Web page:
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Third annual Green Shirt Day encouraging Canadians to learn more about organ donations

“It’s saving lives, creating organ donor awareness and registrations across our country and helping out anyone we can help,” said Logan's father Toby Boulet.
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COCHRANE— Encouraging Canadians to register to become organ and tissue donors, the third-annual Green Shirt Day is set to take place on Wednesday (April 7).

The day is held in honour of the late Humboldt Broncos player Logan Boulet.

Logan, 21, signed his organ donor card weeks before the Humboldt Broncos bus crash on April 6, 2018, which claimed the lives of 16 players and injured 13.

Green Shirt Day was inspired by Logan’s passing and is an event designed to inspire and promote organ donor awareness and registration in Canada and the world, said Logan’s father Toby Boulet.

Logan's organs were donated after his passing saving the lives of six others.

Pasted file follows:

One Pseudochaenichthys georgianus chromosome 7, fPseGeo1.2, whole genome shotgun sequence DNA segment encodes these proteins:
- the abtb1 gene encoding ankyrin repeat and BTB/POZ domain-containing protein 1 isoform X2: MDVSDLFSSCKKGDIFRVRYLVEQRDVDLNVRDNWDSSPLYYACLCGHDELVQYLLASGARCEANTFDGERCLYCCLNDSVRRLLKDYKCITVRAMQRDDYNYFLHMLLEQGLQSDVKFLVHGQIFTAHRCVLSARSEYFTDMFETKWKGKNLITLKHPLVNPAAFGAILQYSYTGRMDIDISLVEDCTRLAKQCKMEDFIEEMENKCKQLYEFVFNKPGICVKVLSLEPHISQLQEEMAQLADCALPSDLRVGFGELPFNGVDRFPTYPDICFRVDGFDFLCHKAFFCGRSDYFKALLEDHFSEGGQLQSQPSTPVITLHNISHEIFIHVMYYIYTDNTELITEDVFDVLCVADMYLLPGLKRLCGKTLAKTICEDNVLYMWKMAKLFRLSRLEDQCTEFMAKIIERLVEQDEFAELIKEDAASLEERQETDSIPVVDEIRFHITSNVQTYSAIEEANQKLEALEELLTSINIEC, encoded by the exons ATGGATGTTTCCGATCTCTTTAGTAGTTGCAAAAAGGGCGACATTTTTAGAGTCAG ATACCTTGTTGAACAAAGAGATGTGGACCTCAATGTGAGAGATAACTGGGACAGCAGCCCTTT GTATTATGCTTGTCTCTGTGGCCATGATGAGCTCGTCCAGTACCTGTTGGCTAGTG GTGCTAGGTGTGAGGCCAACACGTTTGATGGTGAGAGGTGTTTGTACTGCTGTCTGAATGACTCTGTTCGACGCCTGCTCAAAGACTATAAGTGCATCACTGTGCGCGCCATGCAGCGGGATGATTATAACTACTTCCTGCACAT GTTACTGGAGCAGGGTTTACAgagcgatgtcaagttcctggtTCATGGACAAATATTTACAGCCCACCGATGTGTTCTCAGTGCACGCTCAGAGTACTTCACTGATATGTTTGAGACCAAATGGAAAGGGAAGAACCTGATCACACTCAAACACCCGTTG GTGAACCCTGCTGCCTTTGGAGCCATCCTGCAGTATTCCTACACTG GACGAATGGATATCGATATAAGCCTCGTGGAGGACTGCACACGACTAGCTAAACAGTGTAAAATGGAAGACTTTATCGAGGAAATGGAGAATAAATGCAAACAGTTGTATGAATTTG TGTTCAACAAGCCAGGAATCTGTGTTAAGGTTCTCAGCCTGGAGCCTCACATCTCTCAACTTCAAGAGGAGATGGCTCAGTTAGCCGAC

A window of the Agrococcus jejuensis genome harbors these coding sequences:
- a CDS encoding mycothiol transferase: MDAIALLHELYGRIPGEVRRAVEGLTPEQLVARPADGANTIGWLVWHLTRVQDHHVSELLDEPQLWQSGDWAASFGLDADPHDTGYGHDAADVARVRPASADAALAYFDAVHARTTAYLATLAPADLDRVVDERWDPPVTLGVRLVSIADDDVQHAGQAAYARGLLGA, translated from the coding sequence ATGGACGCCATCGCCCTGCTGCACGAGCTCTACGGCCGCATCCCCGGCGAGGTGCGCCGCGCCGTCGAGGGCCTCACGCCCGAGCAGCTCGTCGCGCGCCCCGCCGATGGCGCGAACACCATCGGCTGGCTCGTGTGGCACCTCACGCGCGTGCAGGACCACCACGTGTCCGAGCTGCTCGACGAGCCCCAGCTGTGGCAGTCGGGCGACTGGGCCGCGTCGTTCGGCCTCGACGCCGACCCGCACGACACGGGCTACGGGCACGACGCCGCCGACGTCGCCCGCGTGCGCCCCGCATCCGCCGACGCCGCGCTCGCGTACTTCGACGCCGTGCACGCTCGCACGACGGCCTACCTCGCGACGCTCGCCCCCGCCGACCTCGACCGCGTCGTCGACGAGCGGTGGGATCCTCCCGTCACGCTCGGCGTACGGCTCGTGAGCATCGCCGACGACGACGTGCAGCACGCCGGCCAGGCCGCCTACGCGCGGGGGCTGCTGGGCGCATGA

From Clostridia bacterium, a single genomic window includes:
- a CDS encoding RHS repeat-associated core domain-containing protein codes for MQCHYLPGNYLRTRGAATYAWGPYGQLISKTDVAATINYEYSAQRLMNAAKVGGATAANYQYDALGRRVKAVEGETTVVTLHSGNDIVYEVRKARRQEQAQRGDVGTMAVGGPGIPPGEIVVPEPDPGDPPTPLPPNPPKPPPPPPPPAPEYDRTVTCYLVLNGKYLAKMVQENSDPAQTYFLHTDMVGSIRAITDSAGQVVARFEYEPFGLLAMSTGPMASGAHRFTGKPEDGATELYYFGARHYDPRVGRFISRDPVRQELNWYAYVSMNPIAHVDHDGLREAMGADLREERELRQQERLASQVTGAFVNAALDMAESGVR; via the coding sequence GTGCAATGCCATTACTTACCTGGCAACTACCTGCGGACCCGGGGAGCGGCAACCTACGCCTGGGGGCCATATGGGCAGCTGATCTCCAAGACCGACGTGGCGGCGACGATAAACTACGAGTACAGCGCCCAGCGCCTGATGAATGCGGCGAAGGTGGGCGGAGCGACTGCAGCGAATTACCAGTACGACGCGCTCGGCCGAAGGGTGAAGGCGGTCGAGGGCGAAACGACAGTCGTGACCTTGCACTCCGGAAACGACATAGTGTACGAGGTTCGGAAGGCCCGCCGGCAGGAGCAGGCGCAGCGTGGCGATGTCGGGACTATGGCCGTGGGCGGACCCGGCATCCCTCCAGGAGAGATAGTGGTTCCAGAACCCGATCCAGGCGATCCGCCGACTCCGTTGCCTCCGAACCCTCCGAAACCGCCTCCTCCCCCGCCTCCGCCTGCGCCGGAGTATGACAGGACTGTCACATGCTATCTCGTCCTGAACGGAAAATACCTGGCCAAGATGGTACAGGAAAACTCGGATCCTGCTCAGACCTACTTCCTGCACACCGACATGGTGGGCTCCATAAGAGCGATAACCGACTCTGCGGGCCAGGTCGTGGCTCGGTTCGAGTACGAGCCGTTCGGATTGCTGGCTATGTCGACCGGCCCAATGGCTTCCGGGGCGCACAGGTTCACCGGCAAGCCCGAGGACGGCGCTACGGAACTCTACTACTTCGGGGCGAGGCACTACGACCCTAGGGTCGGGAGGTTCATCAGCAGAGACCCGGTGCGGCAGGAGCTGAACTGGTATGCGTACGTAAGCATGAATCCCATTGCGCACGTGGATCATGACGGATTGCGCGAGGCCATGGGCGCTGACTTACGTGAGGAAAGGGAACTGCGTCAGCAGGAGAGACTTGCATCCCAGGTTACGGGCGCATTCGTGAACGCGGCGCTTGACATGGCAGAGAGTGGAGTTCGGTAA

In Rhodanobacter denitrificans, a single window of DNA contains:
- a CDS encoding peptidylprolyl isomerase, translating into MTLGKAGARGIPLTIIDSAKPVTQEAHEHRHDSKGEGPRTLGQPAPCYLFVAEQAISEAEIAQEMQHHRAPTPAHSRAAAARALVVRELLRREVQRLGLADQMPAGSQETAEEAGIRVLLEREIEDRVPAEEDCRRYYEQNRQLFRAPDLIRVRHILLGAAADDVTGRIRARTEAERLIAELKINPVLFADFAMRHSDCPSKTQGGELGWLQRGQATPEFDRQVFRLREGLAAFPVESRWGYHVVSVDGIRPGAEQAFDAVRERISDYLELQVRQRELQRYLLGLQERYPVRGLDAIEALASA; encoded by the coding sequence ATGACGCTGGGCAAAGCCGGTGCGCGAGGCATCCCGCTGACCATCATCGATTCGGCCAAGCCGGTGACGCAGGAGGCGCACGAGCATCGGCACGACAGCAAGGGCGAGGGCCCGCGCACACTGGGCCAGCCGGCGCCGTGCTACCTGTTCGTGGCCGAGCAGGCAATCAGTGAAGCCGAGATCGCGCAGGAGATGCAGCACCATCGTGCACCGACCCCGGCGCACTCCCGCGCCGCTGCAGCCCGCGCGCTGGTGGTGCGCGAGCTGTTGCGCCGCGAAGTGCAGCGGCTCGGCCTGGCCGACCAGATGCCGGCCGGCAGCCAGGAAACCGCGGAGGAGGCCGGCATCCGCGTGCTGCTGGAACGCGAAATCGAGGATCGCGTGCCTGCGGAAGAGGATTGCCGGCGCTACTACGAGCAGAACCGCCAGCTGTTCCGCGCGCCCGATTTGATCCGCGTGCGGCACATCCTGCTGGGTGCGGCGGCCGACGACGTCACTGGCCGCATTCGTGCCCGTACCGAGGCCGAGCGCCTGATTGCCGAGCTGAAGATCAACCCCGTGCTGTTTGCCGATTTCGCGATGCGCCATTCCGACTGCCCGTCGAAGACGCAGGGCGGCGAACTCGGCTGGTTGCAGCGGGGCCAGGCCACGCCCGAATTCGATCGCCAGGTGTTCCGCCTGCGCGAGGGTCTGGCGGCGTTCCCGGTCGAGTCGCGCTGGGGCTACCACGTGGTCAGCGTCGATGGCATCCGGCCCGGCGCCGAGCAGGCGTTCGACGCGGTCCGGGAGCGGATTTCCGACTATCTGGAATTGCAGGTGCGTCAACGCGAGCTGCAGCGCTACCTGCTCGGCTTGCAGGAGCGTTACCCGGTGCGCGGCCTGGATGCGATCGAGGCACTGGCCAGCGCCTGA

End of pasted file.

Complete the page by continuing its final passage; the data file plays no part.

“It’s saving lives, creating organ donor awareness and registrations across our country and helping out anyone we can help,” Boulet said.

The first year of the event proved to be popular and served as an important way to honour the Humboldt Broncos.

The day is always difficult, Boulet said, because while it is amazing Logan saved lives through the donation of his organs, the donations came at the cost of his life.

“The tragedy of the Humboldt Broncos allowed Logan to do this,” Boulet said. 

Green Shirt Day has gone virtual for 2021 to adhere to COVID-19 public measures, but Boulet hopes people will still honour the Humboldt Broncos and Logan with conversations about organ donations.

Boulet noted many organ recipients are immunocompromised and this limits their ability to gather, outside of health measures, because of the dangers groups of any kind can present.

The event is strictly an awareness campaign and relies on organ transplant groups and businesses to help support campaigns.